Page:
Talking of which, the government on the Isle of Man is now considering introducing MUP. Chief constable Gary Roberts appeared at the opening of the triennial licensing courts, which sees licensees applying to renew their alcohol permits. Addressing the court, Roberts said a new substance misuse strategy from the government looks likely to introduce a minimum price per unit for alcohol. He told the licensing bench such a move would “save lives and help the on-licence trade regain its vibrancy”.

The same lies are being perpetrated by health lobby puritans wherever this “silver bullet” policy is proposed. It is always presented as a pub-friendly proposition, when in reality it is the thin end of the wedge. If even a rinky-dink assembly such as the Tynwald can introduce this for the off-trade, what odds would you take for it being introduced by the UK parliament for England – and then spreading to the on-trade, because a city council such as Newcastle decides it’s needed to curtail binge drinking in the night-time economy?

For those who think I’m scaremongering, I have three words – the smoking ban.
Paul Chase is a director of CPL Training and a leading commentator on alcohol and health policy

Did KFC save its own skin? by Caroline Jameson 

The not-so-secret ingredient in KFC’s successful recipe is, you guessed it, chicken. So, when a DHL delivery “hiccup” caused a chicken meat scarcity and forced 650 of 900 KFC stores across the UK and Ireland to close, the Colonel was left with a fowl-up on his hands.

The shortage caused customers to go into meltdown, resulting in a chain reaction of rather tongue-in-cheek outrage across social media. The police even felt the need to tweet, requesting “people to stop contacting them regarding the #KFCCrisis”. Eventually, stores were reopened, and KFC got back to business as usual. Soon after, the brands’ marketing team decided to jump on the bandwagon and hatched a humorous and nearly "fowl-mouthed" apology as a full-page advert in national newspapers.

It is clear KFC has hedged its bets on light-hearted self-mockery being the most effective way to boost its image after a marketing crisis. Think Greggs offering meals for two on Valentine’s Day after dressing up baby Jesus as a sausage roll. But has it worked? And after the media storm, could the crisis have boosted the brand’s reputation, rather than harmed it?

Morar HPI’s BrandVue Eating Outing tracker, a daily survey of the top 150 UK eating out brands featuring 8,000 interviews a month, was the perfect source to understand this, and the crisis has certainly ruffled some feathers. Notably, KFC’s negative buzz increased to a whopping 56% at its peak – nearly two out of three people had heard something negative about the brand, compared with one in six prior to the chicken shortage. Positive buzz plummeted by more than half – from 30% to 14%. Nonetheless, the metric has started to creep back up in the past two weeks, rising to 20% presently. This is in tandem with the gradual decline in negative buzz over the same period.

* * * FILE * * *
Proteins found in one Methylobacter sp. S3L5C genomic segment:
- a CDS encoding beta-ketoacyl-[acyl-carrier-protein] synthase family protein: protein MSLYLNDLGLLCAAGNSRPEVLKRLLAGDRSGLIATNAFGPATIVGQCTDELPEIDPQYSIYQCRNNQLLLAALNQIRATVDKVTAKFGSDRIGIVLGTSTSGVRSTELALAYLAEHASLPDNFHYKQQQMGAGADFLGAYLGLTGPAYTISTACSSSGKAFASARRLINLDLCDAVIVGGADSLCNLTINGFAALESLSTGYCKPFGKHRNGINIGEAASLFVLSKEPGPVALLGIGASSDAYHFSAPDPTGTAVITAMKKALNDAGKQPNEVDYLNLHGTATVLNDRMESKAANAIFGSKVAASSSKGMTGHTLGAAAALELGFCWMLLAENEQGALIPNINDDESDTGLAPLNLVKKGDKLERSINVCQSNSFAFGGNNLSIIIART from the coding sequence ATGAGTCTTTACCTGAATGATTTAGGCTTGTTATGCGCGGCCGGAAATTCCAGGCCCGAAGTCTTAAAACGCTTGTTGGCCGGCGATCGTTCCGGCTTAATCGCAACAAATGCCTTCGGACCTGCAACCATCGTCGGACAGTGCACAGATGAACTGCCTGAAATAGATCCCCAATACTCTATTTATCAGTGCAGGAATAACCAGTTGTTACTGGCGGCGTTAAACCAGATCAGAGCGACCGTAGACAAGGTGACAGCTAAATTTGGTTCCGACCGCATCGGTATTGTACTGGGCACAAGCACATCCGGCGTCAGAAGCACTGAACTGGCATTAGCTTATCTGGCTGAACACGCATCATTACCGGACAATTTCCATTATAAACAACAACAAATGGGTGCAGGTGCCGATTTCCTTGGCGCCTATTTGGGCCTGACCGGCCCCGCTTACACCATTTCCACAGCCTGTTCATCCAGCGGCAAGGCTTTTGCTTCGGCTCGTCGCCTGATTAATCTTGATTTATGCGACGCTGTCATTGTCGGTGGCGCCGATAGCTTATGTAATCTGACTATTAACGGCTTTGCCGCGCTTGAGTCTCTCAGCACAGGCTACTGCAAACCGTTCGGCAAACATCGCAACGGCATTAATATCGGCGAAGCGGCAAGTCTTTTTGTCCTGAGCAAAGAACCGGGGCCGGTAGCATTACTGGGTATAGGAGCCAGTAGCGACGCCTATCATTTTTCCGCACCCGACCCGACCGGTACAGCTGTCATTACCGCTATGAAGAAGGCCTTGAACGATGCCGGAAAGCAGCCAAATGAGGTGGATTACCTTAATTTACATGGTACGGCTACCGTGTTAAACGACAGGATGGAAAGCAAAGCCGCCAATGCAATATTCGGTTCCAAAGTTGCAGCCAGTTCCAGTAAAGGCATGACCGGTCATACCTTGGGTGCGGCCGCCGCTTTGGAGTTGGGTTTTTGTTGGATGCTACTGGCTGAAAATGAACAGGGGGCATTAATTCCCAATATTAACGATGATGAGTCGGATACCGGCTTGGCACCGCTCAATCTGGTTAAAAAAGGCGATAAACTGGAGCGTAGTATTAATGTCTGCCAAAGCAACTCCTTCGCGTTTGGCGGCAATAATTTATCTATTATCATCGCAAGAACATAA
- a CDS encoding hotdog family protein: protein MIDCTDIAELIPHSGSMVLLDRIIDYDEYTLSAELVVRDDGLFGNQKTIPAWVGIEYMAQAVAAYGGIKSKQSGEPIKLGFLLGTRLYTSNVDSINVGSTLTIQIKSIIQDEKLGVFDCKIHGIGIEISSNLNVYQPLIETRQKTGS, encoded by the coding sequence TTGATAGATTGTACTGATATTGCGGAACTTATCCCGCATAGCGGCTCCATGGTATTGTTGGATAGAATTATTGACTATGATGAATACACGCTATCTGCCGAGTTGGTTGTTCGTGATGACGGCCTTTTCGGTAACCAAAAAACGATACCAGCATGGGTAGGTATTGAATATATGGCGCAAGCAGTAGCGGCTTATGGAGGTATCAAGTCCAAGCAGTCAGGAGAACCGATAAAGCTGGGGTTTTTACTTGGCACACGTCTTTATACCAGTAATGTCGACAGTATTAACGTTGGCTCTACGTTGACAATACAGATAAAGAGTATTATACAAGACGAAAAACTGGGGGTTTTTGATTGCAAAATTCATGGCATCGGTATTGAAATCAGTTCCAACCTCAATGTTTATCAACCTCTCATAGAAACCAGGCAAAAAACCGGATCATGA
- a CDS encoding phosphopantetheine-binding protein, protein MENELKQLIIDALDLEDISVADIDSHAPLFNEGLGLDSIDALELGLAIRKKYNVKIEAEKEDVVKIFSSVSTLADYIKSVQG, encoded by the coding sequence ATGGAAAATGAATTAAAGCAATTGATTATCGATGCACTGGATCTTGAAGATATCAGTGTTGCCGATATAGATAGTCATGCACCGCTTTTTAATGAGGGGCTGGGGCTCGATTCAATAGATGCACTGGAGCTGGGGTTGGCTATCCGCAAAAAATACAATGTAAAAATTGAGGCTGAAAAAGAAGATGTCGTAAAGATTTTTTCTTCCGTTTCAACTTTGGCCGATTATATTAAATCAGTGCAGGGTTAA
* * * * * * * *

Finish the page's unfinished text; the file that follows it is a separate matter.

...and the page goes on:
The indications are all news is good news. A total of 72% of people said the chicken shortage had not changed their perception of the brand, with a further 4% perceiving KFC in a more positive light. That’s more than three-quarters of people who think nothing less of KFC – yet might now have them at the forefront of their mind next time they go to order their fry-day treat. To back this up, seven in ten people said if they hadn’t been to a KFC before, they would now. What crisis, I hear you say? 

Some are calling this a “masterclass in PR crisis management”. The crisis was only issues with the supply chain, not food quality or the poor treatment of staff, which would have been more damaging long-term. But crucially, they didn’t roll-out a tasteless, out-of-touch advert – they took a risk and it seems to have paid off.

Tongue-in-cheek marketing is becoming increasingly popular and KFC’s reaction to its recent crisis added to the growing portfolio of self-mocking advertisements. The crisis itself was easy to resolve but KFC’s media message is what turned a damaging negative into a positive. It didn’t harm or offend anyone bar the company itself. KFC held its hands up. The evidence shows this was a smart move – short-term crises can be resolved with humour, humility and self-depreciation. Nice save, Colonel.
Caroline Jameson is a director of Morar HPI